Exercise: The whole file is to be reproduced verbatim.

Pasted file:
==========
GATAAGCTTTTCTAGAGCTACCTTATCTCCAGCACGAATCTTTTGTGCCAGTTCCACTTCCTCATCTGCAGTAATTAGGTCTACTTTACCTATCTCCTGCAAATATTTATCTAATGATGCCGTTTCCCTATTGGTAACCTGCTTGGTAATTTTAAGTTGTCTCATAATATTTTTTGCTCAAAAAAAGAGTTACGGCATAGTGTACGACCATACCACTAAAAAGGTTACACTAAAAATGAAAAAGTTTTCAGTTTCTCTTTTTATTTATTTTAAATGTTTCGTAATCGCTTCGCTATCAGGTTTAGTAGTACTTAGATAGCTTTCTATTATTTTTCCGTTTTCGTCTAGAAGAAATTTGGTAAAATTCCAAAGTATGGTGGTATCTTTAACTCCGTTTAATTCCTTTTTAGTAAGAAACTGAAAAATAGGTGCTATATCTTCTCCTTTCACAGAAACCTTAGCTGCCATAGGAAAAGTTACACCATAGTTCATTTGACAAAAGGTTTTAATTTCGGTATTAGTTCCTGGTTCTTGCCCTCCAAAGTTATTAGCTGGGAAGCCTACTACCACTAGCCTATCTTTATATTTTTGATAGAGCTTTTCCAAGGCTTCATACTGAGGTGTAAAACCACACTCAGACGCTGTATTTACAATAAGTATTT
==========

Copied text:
GATAAGCTTTTCTAGAGCTACCTTATCTCCAGCACGAATCTTTTGTGCCAGTTCCACTTCCTCATCTGCAGTAATTAGGTCTACTTTACCTATCTCCTGCAAATATTTATCTAATGATGCCGTTTCCCTATTGGTAACCTGCTTGGTAATTTTAAGTTGTCTCATAATATTTTTTGCTCAAAAAAAGAGTTACGGCATAGTGTACGACCATACCACTAAAAAGGTTACACTAAAAATGAAAAAGTTTTCAGTTTCTCTTTTTATTTATTTTAAATGTTTCGTAATCGCTTCGCTATCAGGTTTAGTAGTACTTAGATAGCTTTCTATTATTTTTCCGTTTTCGTCTAGAAGAAATTTGGTAAAATTCCAAAGTATGGTGGTATCTTTAACTCCGTTTAATTCCTTTTTAGTAAGAAACTGAAAAATAGGTGCTATATCTTCTCCTTTCACAGAAACCTTAGCTGCCATAGGAAAAGTTACACCATAGTTCATTTGACAAAAGGTTTTAATTTCGGTATTAGTTCCTGGTTCTTGCCCTCCAAAGTTATTAGCTGGGAAGCCTACTACCACTAGCCTATCTTTATATTTTTGATAGAGCTTTTCCAAGGCTTCATACTGAGGTGTAAAACCACACTCAGACGCTGTATTTACAATAAGTATTT